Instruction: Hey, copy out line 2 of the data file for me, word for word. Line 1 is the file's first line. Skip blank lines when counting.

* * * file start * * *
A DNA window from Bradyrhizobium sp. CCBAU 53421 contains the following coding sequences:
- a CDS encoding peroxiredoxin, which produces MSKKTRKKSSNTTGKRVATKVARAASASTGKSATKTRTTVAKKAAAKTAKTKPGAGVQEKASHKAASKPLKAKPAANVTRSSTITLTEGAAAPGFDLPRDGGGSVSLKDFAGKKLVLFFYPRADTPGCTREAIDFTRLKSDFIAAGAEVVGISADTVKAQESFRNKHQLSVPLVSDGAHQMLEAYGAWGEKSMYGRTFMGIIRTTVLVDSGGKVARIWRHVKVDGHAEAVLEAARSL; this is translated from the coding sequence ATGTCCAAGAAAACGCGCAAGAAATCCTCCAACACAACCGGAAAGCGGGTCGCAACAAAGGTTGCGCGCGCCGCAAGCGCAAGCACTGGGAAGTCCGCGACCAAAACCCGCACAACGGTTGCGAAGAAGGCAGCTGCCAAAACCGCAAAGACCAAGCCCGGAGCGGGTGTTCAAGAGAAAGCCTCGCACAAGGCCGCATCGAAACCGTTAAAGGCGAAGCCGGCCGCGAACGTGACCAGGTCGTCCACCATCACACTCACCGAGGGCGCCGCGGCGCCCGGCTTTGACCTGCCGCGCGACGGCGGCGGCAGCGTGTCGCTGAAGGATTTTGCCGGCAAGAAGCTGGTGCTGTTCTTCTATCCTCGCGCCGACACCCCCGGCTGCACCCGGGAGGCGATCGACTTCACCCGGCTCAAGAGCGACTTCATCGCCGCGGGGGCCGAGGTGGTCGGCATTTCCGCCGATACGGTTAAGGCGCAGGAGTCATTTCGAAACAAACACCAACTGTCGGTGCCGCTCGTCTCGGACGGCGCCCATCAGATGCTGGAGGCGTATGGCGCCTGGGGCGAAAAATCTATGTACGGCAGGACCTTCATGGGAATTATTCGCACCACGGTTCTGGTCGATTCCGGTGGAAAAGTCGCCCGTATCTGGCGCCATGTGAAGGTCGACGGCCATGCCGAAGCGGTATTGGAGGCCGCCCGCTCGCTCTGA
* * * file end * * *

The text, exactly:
- a CDS encoding peroxiredoxin, which produces MSKKTRKKSSNTTGKRVATKVARAASASTGKSATKTRTTVAKKAAAKTAKTKPGAGVQEKASHKAASKPLKAKPAANVTRSSTITLTEGAAAPGFDLPRDGGGSVSLKDFAGKKLVLFFYPRADTPGCTREAIDFTRLKSDFIAAGAEVVGISADTVKAQESFRNKHQLSVPLVSDGAHQMLEAYGAWGEKSMYGRTFMGIIRTTVLVDSGGKVARIWRHVKVDGHAEAVLEAARSL; this is translated from the coding sequence ATGTCCAAGAAAACGCGCAAGAAATCCTCCAACACAACCGGAAAGCGGGTCGCAACAAAGGTTGCGCGCGCCGCAAGCGCAAGCACTGGGAAGTCCGCGACCAAAACCCGCACAACGGTTGCGAAGAAGGCAGCTGCCAAAACCGCAAAGACCAAGCCCGGAGCGGGTGTTCAAGAGAAAGCCTCGCACAAGGCCGCATCGAAACCGTTAAAGGCGAAGCCGGCCGCGAACGTGACCAGGTCGTCCACCATCACACTCACCGAGGGCGCCGCGGCGCCCGGCTTTGACCTGCCGCGCGACGGCGGCGGCAGCGTGTCGCTGAAGGATTTTGCCGGCAAGAAGCTGGTGCTGTTCTTCTATCCTCGCGCCGACACCCCCGGCTGCACCCGGGAGGCGATCGACTTCACCCGGCTCAAGAGCGACTTCATCGCCGCGGGGGCCGAGGTGGTCGGCATTTCCGCCGATACGGTTAAGGCGCAGGAGTCATTTCGAAACAAACACCAACTGTCGGTGCCGCTCGTCTCGGACGGCGCCCATCAGATGCTGGAGGCGTATGGCGCCTGGGGCGAAAAATCTATGTACGGCAGGACCTTCATGGGAATTATTCGCACCACGGTTCTGGTCGATTCCGGTGGAAAAGTCGCCCGTATCTGGCGCCATGTGAAGGTCGACGGCCATGCCGAAGCGGTATTGGAGGCCGCCCGCTCGCTCTGA